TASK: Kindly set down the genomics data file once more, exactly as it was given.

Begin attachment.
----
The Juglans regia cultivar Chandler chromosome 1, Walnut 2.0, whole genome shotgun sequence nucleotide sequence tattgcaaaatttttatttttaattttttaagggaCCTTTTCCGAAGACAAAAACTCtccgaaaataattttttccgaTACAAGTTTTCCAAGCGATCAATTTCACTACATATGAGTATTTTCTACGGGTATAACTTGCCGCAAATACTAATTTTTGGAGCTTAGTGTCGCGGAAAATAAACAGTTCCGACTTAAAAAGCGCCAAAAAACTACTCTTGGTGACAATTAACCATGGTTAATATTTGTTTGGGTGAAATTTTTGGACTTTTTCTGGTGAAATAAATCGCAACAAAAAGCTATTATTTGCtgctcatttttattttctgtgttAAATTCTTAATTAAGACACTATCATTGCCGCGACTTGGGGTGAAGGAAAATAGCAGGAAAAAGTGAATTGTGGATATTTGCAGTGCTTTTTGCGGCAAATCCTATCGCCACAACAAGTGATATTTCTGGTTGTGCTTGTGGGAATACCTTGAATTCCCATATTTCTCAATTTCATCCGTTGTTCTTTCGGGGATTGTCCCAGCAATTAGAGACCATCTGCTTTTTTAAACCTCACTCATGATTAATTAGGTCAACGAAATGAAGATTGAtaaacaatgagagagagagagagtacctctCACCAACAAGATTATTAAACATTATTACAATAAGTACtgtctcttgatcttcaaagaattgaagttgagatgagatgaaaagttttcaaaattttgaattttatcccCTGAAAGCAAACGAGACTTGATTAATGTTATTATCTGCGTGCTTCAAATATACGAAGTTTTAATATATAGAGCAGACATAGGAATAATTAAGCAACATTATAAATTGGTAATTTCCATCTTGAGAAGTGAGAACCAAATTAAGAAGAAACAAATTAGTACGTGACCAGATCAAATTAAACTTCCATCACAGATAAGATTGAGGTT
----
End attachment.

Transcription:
The Juglans regia cultivar Chandler chromosome 1, Walnut 2.0, whole genome shotgun sequence nucleotide sequence tattgcaaaatttttatttttaattttttaagggaCCTTTTCCGAAGACAAAAACTCtccgaaaataattttttccgaTACAAGTTTTCCAAGCGATCAATTTCACTACATATGAGTATTTTCTACGGGTATAACTTGCCGCAAATACTAATTTTTGGAGCTTAGTGTCGCGGAAAATAAACAGTTCCGACTTAAAAAGCGCCAAAAAACTACTCTTGGTGACAATTAACCATGGTTAATATTTGTTTGGGTGAAATTTTTGGACTTTTTCTGGTGAAATAAATCGCAACAAAAAGCTATTATTTGCtgctcatttttattttctgtgttAAATTCTTAATTAAGACACTATCATTGCCGCGACTTGGGGTGAAGGAAAATAGCAGGAAAAAGTGAATTGTGGATATTTGCAGTGCTTTTTGCGGCAAATCCTATCGCCACAACAAGTGATATTTCTGGTTGTGCTTGTGGGAATACCTTGAATTCCCATATTTCTCAATTTCATCCGTTGTTCTTTCGGGGATTGTCCCAGCAATTAGAGACCATCTGCTTTTTTAAACCTCACTCATGATTAATTAGGTCAACGAAATGAAGATTGAtaaacaatgagagagagagagagtacctctCACCAACAAGATTATTAAACATTATTACAATAAGTACtgtctcttgatcttcaaagaattgaagttgagatgagatgaaaagttttcaaaattttgaattttatcccCTGAAAGCAAACGAGACTTGATTAATGTTATTATCTGCGTGCTTCAAATATACGAAGTTTTAATATATAGAGCAGACATAGGAATAATTAAGCAACATTATAAATTGGTAATTTCCATCTTGAGAAGTGAGAACCAAATTAAGAAGAAACAAATTAGTACGTGACCAGATCAAATTAAACTTCCATCACAGATAAGATTGAGGTT